[nextpage title=”What is Ground?”]
Many readers have written asking about grounding and if it is really needed.
Electricity only appears when there is a potential difference between two points. For example, if we take two wires, one with a potential of 12 V, and another with a potential of 0 V, then we’ll have a potential difference of 12 V. If both wires have 12 V, there will be no potential difference between them, and electric force will be zero..
Therefore, the mains electrical systems are made up of two wires, one called phase and another called neutral. The neutral wire shows a potential of zero and the phase wire is where the electric energy is transmitted. As there is a potential difference between phase and neutral, there is electric force. In mains distribution network the voltage is alternated, as the electric force of the phase wire varies along the time making a sine wave.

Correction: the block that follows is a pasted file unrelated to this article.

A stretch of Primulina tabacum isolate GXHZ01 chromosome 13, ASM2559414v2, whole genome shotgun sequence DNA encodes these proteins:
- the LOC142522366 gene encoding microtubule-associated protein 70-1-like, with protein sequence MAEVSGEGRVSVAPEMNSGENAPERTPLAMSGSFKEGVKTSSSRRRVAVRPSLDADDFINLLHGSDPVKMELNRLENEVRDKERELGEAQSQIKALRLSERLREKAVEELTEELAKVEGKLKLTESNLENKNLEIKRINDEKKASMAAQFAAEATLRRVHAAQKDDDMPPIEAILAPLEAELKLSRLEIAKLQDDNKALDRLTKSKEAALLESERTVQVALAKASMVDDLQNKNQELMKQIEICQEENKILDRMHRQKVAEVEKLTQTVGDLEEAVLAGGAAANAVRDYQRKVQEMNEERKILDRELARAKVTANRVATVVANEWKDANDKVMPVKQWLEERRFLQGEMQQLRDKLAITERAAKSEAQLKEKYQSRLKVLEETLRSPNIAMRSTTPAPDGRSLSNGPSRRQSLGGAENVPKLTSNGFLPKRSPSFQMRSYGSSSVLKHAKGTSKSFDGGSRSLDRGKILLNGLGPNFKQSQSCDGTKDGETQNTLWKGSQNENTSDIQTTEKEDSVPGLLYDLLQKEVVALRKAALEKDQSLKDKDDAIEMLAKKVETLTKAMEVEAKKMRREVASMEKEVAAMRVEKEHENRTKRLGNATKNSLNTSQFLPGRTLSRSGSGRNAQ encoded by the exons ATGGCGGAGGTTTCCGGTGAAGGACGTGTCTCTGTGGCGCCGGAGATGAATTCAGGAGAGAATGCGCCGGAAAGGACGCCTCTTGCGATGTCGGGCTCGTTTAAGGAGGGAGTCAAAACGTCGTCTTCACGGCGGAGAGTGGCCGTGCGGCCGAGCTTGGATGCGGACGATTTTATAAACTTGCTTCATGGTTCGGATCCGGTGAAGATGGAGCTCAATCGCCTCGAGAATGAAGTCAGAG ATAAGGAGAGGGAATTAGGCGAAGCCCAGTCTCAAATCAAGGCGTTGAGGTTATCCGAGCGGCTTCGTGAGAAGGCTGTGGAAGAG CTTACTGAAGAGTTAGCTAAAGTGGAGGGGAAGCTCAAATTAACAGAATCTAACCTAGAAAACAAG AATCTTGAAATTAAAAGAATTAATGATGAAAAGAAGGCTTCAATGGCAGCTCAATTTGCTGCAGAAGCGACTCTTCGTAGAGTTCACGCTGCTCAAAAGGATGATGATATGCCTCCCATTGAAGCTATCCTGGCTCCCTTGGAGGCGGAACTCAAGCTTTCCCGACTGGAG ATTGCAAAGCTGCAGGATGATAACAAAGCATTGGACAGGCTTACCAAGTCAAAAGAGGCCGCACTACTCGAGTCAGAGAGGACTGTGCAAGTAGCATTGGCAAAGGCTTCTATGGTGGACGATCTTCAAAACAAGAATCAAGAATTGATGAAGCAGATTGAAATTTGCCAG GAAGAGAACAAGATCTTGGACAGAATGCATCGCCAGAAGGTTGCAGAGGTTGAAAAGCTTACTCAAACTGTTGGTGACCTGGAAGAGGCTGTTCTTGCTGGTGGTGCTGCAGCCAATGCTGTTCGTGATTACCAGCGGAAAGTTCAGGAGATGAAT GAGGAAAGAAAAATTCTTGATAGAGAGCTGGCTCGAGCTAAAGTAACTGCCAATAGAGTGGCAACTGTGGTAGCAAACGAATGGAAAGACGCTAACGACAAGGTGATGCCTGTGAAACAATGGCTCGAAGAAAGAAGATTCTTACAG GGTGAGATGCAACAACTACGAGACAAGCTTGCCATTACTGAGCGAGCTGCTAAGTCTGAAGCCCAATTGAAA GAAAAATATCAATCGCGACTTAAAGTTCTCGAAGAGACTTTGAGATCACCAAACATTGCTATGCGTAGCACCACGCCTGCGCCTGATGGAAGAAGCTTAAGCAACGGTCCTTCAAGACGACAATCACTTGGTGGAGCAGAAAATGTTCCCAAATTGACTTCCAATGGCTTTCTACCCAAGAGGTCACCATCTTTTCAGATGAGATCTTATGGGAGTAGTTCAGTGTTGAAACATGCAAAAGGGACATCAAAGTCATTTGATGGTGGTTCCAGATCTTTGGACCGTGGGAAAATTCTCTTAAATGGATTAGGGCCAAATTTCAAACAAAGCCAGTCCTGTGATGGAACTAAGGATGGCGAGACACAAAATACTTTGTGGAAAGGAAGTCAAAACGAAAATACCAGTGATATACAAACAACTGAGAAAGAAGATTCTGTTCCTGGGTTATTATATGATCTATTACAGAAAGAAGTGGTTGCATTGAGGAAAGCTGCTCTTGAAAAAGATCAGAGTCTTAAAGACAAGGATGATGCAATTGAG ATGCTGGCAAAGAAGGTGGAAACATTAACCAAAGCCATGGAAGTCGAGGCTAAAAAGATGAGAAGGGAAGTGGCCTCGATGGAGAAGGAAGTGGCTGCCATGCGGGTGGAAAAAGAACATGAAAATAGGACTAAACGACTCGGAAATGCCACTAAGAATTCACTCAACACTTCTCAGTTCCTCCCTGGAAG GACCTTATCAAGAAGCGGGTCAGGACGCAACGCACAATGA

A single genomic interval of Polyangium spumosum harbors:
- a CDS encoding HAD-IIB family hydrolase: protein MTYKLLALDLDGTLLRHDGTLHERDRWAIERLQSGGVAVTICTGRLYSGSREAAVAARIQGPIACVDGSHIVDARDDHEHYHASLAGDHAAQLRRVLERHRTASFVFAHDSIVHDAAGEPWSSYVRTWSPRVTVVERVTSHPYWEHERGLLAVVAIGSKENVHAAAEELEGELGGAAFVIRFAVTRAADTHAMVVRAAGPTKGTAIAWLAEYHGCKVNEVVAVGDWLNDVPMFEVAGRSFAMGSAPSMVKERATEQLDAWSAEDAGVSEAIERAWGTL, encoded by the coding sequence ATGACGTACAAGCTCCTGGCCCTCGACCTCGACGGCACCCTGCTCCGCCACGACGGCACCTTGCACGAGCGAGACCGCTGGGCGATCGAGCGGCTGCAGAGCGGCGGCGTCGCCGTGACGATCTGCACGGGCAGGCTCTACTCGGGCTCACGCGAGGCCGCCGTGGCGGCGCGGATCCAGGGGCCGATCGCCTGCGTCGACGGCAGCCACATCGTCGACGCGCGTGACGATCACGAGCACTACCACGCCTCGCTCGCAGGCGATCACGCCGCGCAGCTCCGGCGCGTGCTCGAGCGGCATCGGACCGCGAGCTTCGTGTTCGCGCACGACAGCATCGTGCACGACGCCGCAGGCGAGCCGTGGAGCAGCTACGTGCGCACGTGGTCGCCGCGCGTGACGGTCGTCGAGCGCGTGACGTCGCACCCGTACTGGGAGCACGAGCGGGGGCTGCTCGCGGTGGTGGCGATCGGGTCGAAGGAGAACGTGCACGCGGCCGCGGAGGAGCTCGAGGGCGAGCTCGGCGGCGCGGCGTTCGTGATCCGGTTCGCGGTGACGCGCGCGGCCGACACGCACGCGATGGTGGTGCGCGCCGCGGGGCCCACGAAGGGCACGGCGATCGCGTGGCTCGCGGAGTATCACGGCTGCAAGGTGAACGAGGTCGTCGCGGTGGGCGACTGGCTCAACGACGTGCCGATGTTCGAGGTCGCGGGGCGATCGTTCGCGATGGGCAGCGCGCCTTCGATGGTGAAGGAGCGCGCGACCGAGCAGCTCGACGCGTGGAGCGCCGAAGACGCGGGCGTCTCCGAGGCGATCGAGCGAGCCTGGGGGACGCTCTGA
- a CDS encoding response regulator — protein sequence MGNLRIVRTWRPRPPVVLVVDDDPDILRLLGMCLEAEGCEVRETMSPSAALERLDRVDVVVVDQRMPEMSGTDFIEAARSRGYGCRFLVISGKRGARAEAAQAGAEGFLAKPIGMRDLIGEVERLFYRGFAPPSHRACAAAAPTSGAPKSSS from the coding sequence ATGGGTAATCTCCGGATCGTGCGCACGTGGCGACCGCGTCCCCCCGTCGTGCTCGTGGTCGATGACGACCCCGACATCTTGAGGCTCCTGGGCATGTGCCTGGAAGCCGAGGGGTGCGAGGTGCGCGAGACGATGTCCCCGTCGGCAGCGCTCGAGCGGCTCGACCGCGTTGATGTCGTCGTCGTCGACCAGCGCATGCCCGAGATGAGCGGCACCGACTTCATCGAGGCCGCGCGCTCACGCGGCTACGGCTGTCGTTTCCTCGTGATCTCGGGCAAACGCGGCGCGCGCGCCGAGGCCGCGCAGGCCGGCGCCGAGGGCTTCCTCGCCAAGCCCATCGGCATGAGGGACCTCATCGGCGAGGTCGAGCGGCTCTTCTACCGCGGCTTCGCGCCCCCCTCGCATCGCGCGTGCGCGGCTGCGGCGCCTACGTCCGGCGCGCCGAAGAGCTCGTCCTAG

Ground is a signal having a zero volts potential. It is used to level the electric potential between electrical equipments. Usually the ground is connected to the metallic casing of the equipment. In equipments where the cabinet is made of plastic, ground is connected to the internal metallic case existing inside the equipment.
You must be wondering what is the difference between ground and the neutral wire, once both have a zero volts potential.
It happens that the neutral wire potential may vary due to the equipment connected to it and installed in your house or office. For example, it comes out of the public power utilities with a zero volts potential, but due to the connected equipment, the neutral wire may be showing a slightly higher potential, say of 6 volts. The potential difference between neutral and phase will then be 6 volts lower. As electrical equipment usually have a high tolerance this voltage drop will not affect its operation (in this example the voltage lowering will be from 127 volts to 121 volts, and the equipment operation is not affected).